We also then pulled off where a large group of people were starting up at a tall tree where a grizzly cub was slumped motionless over a branch. We were later told that it was absolutely crazy that people were out of their cars as the mother bear was surely close by.  The cashier at the Roosevelt General Store told me that mama bears mainly chase cubs up a tree when a male bear is nearby, but also when there are wolves or humans that they feel are a threat. The cub will stay up the tree until the mama calls it back down. We were all nervous that the cub was dead up there. It was so still and so high up there, but after dinner we drove back by and it was no longer there.


Dad treated us all to a chuck wagon dinner ride in Roosevelt. This is one of those things you have to book months in advance because it is so popular. We were all wedged onto wagons pulled by two draft horses. Our horses were named Rock and Roll. As I feared, I've started forgetting little details such as the name of the guy driving the wagon. I won't quickly forget his attire though, which featured various furs and hides. I'm guessing he was really into the part, and really, if you are working at Yellowstone for the summer, you should absolutely dive in fully. 


While we were in line for dinner, a mama moose and calf came trotting into the valley towards the dinner guests, and several of the cowboys corralled them back up the hill. One of the "cowboys" who was the main host (he delivered the very lengthy rules, and stories, and corny jokes back at Roosevelt while they were hitching up the teams) was also the musical entertainment for dinner, and he sang "Happy Birthday" to Wookie one night early. We tried to sing along, but the vocals and the chords weren't matching up, and it was unlike any version of "Happy Birthday" I'd ever heard. Bless his heart. The grandparents really enjoyed singing along to the old county western songs they knew.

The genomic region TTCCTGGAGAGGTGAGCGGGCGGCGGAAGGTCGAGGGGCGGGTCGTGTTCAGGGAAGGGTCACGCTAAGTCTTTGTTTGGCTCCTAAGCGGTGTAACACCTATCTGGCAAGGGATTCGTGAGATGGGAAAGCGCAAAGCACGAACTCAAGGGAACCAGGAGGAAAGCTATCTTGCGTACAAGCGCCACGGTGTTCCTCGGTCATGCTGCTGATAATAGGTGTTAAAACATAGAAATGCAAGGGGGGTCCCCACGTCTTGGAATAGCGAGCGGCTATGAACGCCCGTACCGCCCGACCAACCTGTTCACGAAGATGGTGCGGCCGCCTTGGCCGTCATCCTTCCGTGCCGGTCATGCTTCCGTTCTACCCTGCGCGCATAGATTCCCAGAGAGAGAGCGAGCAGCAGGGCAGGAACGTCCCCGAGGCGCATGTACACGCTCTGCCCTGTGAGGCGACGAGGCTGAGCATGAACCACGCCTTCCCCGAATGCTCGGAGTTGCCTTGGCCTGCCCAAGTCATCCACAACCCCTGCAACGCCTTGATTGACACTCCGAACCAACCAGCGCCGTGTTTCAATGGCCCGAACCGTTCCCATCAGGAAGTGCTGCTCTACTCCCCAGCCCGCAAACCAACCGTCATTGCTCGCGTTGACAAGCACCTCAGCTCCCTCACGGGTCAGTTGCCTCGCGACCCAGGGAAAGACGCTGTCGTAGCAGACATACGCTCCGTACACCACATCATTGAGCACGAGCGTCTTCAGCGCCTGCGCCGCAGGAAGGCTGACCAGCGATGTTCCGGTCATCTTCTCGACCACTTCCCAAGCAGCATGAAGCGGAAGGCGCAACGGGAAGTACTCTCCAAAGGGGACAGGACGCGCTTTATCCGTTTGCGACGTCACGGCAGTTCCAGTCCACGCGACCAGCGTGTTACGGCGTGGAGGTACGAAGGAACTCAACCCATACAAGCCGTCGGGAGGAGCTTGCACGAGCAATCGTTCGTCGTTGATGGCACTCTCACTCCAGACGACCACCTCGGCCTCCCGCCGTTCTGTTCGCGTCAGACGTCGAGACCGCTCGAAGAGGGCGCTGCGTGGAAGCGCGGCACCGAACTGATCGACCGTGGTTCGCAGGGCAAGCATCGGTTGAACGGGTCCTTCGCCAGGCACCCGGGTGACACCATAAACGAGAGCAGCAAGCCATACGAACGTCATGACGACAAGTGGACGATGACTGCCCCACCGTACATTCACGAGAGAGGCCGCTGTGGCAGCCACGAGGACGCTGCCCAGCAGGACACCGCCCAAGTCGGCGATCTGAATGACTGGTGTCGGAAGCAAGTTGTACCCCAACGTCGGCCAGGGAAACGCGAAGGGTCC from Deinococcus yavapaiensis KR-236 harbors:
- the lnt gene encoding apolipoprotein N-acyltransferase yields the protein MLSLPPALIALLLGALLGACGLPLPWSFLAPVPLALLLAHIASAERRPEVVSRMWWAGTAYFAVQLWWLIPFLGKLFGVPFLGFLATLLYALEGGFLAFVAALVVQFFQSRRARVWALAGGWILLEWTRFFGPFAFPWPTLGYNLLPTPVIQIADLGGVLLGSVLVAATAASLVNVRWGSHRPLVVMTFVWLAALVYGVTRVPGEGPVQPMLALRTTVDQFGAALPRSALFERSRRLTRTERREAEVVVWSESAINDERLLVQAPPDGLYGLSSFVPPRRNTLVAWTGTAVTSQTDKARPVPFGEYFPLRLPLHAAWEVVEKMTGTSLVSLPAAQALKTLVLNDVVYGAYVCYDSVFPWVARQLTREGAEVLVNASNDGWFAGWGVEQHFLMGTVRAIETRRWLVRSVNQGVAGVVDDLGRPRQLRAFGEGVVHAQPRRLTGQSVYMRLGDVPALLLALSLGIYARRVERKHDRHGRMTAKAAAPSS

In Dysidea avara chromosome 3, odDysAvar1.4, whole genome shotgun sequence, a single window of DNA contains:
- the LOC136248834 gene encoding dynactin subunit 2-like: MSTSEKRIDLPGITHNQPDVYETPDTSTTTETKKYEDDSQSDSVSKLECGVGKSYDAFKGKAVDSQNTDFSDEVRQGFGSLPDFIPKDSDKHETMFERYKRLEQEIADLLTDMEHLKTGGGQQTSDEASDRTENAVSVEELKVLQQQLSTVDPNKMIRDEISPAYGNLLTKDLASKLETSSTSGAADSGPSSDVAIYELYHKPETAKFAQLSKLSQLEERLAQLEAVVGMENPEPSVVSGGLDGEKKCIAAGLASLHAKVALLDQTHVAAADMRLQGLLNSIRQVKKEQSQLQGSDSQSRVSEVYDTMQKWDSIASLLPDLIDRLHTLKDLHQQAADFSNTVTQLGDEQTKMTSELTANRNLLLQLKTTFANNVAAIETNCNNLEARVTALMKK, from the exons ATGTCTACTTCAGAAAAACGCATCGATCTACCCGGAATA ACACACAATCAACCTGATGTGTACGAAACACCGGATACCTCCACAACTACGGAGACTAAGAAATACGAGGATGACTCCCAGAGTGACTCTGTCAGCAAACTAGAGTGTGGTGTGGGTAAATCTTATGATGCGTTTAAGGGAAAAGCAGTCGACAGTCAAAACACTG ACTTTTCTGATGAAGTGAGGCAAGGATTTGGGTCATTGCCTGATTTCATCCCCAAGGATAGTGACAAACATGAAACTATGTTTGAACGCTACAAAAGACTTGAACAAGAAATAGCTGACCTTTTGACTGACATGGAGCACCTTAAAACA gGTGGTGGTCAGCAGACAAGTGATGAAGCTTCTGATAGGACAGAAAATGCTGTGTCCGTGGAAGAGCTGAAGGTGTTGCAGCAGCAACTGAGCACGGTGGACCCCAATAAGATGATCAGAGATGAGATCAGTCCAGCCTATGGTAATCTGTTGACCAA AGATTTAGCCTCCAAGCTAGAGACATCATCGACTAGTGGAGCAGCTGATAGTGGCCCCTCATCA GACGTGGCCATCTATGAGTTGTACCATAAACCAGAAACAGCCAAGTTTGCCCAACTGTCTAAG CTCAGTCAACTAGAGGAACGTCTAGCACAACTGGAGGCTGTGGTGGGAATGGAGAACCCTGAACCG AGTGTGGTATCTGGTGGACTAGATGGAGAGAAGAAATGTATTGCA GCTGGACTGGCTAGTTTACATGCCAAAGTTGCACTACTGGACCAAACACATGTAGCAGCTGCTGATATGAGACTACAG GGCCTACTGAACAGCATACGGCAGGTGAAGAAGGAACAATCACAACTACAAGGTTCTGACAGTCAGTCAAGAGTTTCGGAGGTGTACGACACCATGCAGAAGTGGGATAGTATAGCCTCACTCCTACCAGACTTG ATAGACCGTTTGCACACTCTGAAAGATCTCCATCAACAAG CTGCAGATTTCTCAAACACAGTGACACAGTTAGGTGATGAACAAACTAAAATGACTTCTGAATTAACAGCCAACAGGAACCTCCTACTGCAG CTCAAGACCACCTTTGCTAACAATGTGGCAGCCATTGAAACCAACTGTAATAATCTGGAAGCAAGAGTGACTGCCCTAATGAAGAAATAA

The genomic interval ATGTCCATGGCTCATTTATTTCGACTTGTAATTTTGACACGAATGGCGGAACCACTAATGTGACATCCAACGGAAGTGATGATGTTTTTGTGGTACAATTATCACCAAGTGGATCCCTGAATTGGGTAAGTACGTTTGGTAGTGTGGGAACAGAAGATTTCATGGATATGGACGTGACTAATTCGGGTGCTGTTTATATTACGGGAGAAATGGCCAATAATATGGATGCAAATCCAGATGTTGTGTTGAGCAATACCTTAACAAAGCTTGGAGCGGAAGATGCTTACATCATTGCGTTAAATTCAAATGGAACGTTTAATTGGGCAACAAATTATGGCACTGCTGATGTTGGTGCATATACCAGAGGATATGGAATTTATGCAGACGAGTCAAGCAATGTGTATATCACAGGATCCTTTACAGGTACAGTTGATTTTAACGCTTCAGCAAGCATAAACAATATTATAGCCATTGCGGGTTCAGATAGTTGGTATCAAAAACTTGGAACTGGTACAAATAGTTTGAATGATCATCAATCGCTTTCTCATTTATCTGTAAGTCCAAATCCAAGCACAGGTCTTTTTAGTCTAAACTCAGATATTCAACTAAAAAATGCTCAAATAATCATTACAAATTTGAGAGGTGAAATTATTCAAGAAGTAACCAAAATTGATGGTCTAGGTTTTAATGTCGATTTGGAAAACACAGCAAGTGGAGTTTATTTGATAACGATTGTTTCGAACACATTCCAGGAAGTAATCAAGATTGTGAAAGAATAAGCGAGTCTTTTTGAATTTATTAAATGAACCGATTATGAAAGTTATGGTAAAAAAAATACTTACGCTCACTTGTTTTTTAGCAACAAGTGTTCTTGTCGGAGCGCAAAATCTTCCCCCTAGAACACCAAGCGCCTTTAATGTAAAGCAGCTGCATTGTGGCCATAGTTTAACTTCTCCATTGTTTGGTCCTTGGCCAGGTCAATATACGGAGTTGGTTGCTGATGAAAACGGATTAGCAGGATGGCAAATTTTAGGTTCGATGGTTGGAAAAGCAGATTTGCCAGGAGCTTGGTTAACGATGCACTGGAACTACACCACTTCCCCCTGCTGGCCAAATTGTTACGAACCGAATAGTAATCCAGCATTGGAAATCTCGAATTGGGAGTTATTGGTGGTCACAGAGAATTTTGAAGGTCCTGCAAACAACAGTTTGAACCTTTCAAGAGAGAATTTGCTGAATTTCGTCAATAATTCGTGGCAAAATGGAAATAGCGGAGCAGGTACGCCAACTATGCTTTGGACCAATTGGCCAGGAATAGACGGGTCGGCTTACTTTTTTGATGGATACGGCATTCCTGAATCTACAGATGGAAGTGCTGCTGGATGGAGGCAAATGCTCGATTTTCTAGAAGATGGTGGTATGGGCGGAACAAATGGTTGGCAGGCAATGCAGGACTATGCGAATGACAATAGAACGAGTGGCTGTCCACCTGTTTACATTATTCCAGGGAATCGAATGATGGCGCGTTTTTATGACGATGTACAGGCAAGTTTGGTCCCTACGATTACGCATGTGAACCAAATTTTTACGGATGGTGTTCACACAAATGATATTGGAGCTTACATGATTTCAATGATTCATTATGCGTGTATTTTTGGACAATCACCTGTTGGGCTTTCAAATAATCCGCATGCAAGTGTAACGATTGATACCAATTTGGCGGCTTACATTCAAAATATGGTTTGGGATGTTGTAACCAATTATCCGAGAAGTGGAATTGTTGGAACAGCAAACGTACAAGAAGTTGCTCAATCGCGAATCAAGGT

Before we left to head back to the ranch, we ended with a sing-along. Dad took this picture of us. Guys, look at me there in my sunglasses, straight face and erect posture and try not to laugh. This epitomizes how I feel about group sing-alongs. 


This is the face I make at concerts, while at church, when I'm walking into a party, when I'm opening presents, when someone is telling jokes on a stage, when I haven't seen you in awhile and I'm trying to decide if I should give you a hug or just smile.


On the wagon ride back to the Roosevelt Lodge, we spotted a mama coyote returning to her den with dinner. I didn't spot the babies, but I did see the den. 


After dinner, we returned for one last pass through Lamar Valley hoping to spot some wolves. We didn't have any luck with that, but we still enjoyed the views.